The main file in an application can be a program or a form. Though the best choice for a main file is a program (.prg) file, you can combine the functionality of a main program and the user interface that the user initially sees by using a form. When users run your application, Visual FoxPro launches the main file in your application and runs all other components as needed.
If you use a program file as the main file in your application, make sure that it contains commands to handle the major tasks in your application. However, the main file does not need to issue commands directly to accomplish all the tasks. For example, the main file can call procedures or functions to handle tasks such as initializing the environment and cleaning up memory.
The following list contains and describes major tasks and the order to perform them in a main program file:
Initialize the environment for the application by opening databases, declaring variables, and so on. For more information, see How to: Initialize the Environment.
Establish and display the initial user interface by calling a menu or form.
The initial user interface can be a menu, form, or any other user component. Sometimes, an application displays login box to request user credentials before displaying the opening menu or form.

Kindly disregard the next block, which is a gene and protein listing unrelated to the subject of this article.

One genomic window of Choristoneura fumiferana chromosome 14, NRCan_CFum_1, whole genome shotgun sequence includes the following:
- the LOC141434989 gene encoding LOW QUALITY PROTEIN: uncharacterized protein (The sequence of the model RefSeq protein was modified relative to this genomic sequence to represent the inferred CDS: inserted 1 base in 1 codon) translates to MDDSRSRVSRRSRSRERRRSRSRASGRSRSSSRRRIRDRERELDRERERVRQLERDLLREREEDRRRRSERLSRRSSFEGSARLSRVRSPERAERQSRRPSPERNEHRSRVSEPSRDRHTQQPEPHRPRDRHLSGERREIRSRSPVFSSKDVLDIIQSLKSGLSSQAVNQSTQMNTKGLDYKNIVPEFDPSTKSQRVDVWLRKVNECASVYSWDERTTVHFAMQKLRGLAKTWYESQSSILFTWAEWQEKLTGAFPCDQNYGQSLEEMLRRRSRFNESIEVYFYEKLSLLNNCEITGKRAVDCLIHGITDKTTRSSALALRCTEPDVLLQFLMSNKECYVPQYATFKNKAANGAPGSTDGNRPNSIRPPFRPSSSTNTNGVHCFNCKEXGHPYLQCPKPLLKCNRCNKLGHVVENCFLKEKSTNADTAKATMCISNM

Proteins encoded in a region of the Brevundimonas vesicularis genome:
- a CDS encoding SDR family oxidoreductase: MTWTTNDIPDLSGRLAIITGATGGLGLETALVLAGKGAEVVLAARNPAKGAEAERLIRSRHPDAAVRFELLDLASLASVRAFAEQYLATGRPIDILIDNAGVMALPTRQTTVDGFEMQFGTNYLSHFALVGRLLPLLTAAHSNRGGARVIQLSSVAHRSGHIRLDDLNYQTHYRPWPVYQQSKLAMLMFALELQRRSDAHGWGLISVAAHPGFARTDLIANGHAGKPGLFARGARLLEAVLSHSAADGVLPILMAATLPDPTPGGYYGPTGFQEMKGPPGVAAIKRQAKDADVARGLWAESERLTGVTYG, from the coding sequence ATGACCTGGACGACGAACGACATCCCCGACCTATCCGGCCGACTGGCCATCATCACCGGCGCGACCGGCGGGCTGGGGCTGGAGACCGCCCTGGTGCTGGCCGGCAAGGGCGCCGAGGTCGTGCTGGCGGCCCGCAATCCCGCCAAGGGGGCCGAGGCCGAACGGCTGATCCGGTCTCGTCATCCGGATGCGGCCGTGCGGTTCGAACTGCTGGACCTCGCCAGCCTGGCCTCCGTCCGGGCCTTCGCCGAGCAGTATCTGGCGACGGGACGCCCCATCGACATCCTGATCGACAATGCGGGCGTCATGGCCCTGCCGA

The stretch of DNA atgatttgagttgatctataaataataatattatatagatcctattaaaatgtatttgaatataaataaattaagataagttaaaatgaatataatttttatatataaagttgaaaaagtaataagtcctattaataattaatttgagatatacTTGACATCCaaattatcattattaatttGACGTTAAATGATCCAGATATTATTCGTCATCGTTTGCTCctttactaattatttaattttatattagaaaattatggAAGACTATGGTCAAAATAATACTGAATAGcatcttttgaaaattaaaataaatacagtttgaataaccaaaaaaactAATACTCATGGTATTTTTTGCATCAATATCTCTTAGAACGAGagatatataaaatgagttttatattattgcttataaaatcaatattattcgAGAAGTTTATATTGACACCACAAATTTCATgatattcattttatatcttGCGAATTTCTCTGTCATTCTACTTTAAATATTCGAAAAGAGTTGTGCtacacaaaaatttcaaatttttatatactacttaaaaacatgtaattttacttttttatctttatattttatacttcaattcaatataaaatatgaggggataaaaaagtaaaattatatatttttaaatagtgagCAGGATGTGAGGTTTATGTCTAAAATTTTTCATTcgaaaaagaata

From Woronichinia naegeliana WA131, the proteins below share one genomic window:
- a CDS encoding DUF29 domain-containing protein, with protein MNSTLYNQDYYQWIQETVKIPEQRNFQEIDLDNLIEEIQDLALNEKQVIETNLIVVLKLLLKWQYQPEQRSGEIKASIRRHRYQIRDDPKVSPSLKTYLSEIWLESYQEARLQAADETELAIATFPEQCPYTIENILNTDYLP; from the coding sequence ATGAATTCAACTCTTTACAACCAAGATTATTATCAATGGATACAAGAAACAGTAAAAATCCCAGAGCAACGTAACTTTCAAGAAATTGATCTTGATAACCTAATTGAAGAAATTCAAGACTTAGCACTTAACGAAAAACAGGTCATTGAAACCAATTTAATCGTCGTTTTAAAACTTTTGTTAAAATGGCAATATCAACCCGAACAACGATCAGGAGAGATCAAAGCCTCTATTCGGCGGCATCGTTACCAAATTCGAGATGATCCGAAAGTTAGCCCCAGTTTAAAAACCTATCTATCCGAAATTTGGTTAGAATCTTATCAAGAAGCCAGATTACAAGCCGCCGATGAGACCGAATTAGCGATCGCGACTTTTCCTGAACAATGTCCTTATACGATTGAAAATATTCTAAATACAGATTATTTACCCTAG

You can initiate the user interface in the main program by using the DO command to run a menu or the DO FORM command to run a form. For example, the following line of code runs a form called Startup:
For more information, see DO Command and DO FORM Command.
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DO FORM BeginApp.scx
Detect and respond to user actions by establishing and control the event loop using the READ EVENTS command. For more information, see How to: Control the Event Loop.
End event processing when the user quits the application using a menu command, such as an Exit command, or an Exit button. For more information, see How to: Control the Event Loop.
Restore the environment when the user quits the application.
Typically, it is recommended that you save default settings of the environment in public variables, a custom class, or as properties of an application object so that you can restore these values when quitting the application.
Tip: If you initialize the environment using a different program than the one you use to restore it, make sure you can access the values you stored. For example, suppose you initialize the environment by calling one procedure but restore the environment by calling another. Make sure to store the values you want to restore in public variables, custom classes, or as properties of an application object. Note: Variable names used with macro substitution should not contain the
m.prefix because the period assumes variable concatenation and produces a syntax error.
For example, a main program file might contain the following lines of code:
DO SETUP.PRG DO MAINMENU.MPR READ EVENTS DO CLEANUP.PRG
These lines of code perform the following tasks:
Run a setup program to initialize the environment
Run a menu file to display an application menu.
Call READ EVENTS to establish the event loop.
Run a cleanup program to restore the environment.